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6. The


NEW TESTAMENTS. I. The Christian Faith not affected by Various Readings. - II.

Nature of Various Readings. - Difference between them and mere errata. - III. Causes of various readings; -1. The negligence or mistakes of transcribers ; -2. Errors or imperfections in the

2. manuscript copied ; — 3. Critical conjecture; -4. Wilful corruptions of a manuscript from party motives. - IV. Sources whence a true reading is to be determined ;– 1. Manuscripts ; – 2. Antient Editions ; 3. Antient Versions ; — 4. Parallel Passages ;5. Quotations in the Writings of the Fathers ;-6. Critical conjecture. - V. General Rules for judging of Various Readings.

– VI. Notice of Writers who have treated on Various Readings. 1. THE Old and New Testaments, in common with all other antient writings, being preserved and diffused by transcription, the admission of mistakes was unavoidable : which, increasing with the multitude of copies, necessarily produced a great variety of different readings. Hence the labours of learned men have been directed to the collation of manuscripts, with a view to ascertain the genuine reading : and the result of their researches has shown, that these variations are not such as to affect our faith or practice in any thing material : they are mostly of a minute, and sometimes of a trising nature. real text of the sacred writers does not now (since the originals have been so long lost) lie in any single manuscript or edition,

but is dispersed in them all. It is competently exact indeed, even in the worst manuscript now extant; nor is one article of faith or moral precept either perverted or lost in them."! It is therefore a very ungrounded fear that the number of various readings, particularly in the New Testament, may diminish the certainty of the Christian religion. The probability, Michaelis remarks, of restoring the genuine text of any author, increases with the increase of the copies; the most inaccurate and mutilated editions of antient writers are precisely those, of whose works the fewest manuscripts remain. Above

! Dr. Bentley's Remarks on Free-thinking, rem. xxxii. (Bp. Randolph's En chiridion Theologicum, vol. v. p. 163.) The various readings that affect doctrines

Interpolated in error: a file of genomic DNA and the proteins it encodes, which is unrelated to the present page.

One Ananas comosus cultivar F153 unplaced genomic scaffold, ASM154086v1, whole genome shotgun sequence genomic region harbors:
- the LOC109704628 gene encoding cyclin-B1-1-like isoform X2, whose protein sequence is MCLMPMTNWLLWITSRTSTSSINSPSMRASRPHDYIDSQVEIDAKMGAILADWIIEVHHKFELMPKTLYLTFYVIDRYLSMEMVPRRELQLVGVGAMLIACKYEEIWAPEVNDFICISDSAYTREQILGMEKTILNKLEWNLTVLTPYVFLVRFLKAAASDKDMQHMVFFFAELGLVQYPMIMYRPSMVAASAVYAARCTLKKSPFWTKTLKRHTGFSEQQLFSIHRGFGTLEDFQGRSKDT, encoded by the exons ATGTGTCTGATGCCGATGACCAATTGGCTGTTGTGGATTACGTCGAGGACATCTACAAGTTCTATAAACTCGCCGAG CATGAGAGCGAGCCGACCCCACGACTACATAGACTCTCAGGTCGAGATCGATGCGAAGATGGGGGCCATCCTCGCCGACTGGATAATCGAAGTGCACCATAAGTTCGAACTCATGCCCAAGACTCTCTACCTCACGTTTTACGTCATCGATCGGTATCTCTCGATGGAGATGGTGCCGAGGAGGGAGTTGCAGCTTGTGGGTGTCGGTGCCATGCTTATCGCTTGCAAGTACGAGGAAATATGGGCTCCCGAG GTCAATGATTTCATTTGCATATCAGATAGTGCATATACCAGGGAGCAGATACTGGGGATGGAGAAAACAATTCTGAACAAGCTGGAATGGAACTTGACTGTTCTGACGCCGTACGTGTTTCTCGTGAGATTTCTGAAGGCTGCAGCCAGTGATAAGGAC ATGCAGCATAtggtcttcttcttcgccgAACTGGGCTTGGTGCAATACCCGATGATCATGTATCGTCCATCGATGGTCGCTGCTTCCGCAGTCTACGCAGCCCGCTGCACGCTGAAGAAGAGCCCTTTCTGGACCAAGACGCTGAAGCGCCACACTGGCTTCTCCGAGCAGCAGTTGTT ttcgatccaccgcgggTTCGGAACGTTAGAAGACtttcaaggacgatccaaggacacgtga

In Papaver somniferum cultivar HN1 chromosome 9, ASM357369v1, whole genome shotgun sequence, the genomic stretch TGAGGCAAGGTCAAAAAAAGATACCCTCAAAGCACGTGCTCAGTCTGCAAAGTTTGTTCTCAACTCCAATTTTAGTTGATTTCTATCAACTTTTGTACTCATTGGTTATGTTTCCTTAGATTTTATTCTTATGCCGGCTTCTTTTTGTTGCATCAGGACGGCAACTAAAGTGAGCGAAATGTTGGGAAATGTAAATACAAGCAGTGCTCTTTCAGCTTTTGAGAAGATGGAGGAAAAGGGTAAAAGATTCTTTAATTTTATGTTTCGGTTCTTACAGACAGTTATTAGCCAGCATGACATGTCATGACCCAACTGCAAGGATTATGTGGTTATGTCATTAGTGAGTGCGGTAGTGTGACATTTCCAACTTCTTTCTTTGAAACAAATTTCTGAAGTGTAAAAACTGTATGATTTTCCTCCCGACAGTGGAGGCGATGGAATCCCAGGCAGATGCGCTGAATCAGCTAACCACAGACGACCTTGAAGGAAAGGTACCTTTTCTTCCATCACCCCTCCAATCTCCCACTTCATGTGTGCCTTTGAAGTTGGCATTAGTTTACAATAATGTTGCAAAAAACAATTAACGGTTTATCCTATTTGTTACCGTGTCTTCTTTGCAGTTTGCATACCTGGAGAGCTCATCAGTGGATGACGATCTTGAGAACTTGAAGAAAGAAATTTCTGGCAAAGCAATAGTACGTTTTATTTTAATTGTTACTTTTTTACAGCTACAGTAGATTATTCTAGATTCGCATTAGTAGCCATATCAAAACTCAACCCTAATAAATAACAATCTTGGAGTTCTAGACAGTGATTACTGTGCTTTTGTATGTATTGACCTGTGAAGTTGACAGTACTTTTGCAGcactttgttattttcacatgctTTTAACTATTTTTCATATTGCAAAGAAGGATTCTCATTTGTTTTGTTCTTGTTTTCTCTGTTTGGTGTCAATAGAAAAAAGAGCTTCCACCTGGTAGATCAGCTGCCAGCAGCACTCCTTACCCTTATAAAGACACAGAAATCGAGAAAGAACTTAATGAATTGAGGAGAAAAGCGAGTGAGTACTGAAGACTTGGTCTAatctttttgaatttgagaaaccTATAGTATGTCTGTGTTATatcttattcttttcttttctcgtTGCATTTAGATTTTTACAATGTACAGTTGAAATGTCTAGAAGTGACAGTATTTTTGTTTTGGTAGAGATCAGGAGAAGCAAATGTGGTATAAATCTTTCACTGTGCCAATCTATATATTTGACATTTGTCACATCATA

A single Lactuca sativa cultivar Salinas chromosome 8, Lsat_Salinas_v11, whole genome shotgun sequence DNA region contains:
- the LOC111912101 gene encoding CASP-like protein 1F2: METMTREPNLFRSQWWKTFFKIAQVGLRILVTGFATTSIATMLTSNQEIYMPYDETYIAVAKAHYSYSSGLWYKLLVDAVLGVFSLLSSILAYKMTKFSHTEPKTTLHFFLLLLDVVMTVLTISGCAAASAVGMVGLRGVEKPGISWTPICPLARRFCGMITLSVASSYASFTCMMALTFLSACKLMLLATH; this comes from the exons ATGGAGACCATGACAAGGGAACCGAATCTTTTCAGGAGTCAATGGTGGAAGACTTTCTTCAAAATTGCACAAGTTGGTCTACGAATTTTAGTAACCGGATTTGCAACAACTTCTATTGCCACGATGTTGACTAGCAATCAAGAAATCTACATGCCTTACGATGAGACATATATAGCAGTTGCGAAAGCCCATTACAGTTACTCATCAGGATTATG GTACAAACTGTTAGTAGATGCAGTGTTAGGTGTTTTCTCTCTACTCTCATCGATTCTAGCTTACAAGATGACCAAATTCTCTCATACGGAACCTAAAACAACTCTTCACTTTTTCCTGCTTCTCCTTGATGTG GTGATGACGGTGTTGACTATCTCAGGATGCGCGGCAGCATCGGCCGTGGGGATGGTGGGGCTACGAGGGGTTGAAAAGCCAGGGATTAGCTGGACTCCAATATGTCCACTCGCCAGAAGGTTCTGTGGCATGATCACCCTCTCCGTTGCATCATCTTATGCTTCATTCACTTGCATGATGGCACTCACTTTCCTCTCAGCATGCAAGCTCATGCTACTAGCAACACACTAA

, and require caution, are extremely few, and easily distinguished by critical rules: and where they do affect a doctrine, other passages confirm and establish it. See examples of this observation in Michaelis, vol. i. p. 266, and Dr. Nares's Strictures on the Unitarian Version of the New Testament, pp. 219-221.

2 Michaelis's Introduction to the New Testament, vol. i. pp. 263–263." In profane authors," says Dr. Bentley, “ (as they are called) whereof one manuscript only had the luck to be preserved. -- as Velleius Paterculus among the Latins, and Hesychius among the Greeks -- the faults of the scribes are found so numerous, and the defects so beyond all redress, that notwithstanding the pains of the learnedest and acutest critics for two whole centuries, those books still are, and are likely to continue, a mere heap of errors. On the contrary, where the copies of any author are numerous, though the various readings always increase in propor: tion, there the text, by an accurate collation of them made by skilful and judicious

all, in the New Testament, the various readings show that there could have been no collusion ; but that the manuscripts were written independently of each other, by persons separated by distance of time, remoteness of place, and diversity of opinions. This extensive independency of manuscripts on each other, is the effectual check of wilful alteration; which must have ever been immediately corrected by the agreement of copies from various and distant regions out of the reach of the interpolator. By far the greatest number of various readings relate to trifles, and make no alteration whatever in the sense, such as Δαβιδ for Δαυιδ ; Σολομωντα for Σολομωνα; και for δε ; καγω for και εγω (@g for and I); ελαττων for ελασσων και Κυριος for Θεος; λαλωσιν for λαλησωσιν; Μωσης for Μωυσης ; and γινεσθω

: ; for yavs sw; all which in most cases may be used indifferently.